Leaf eating beetle eating Clematis leaves
The past three summers (typically mid July), I've had these beetles each the leaves on one of my clematis plants. I pick off the hundreds of bottles and put them in soapy water. However, I think this problem is systemic and wonder what I can do to prevent a reoccurrence next year.
I've attached photos of the crime scene and the battles.
Arapahoe County Colorado
These are Clematis blister beetles (Epicauta cinerea).
You can continue to pick them or knock them into a bucket of into soapy water (use gloves!).
Or, at first occurrence, spray them with an insecticide containing spinosad, pyrethrin or carbaryl (trade name Sevin). Note that carbaryl is HIGHLY toxic to honeybees, so do not spray any leaves that might also contact flowers attracting honeybees. In any case, read and follow label directions for any insecticide you choose.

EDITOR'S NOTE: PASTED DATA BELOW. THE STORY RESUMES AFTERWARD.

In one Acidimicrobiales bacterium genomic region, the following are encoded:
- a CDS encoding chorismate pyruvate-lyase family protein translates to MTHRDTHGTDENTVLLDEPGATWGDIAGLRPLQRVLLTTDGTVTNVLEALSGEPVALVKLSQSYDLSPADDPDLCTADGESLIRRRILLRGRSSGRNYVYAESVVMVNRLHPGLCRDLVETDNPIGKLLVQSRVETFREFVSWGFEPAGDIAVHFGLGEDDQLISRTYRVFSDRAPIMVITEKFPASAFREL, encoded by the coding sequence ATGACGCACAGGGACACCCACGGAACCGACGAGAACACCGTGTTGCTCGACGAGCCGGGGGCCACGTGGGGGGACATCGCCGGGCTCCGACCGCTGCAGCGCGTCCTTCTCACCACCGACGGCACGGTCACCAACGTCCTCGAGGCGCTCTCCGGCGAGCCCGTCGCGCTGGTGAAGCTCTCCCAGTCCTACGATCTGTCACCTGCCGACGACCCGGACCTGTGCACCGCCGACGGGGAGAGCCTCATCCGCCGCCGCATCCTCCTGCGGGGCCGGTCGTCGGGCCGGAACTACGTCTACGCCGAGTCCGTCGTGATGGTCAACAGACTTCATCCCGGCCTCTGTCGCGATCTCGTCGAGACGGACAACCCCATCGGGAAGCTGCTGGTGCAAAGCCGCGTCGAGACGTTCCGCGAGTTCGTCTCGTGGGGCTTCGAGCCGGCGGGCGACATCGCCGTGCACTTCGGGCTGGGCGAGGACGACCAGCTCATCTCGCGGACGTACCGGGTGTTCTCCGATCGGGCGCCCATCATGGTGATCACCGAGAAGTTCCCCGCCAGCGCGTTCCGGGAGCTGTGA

Robert, thank you for your response and identifying the beetle. The soapy water is very effective but is there anything I can do to treat the soil to avoid another occurrence next year?
No. At least nothing really feasible. Blister beetle adults do not lay all their eggs in soil immediately under their host plant.
Blister beetles are pests as adults and beneficial insects as larvae (grubs). Grubs feed on grasshopper eggs in the soil; "successful" grubs that are able to feed on enough grasshopper eggs will become adults, then fly to and aggregate on their favorite host plant (clematis, alfalfa, others). You'd have to treat soil for a pretty large area (a square mile?) to have any hope of eliminating this insect before it pupates to an adult.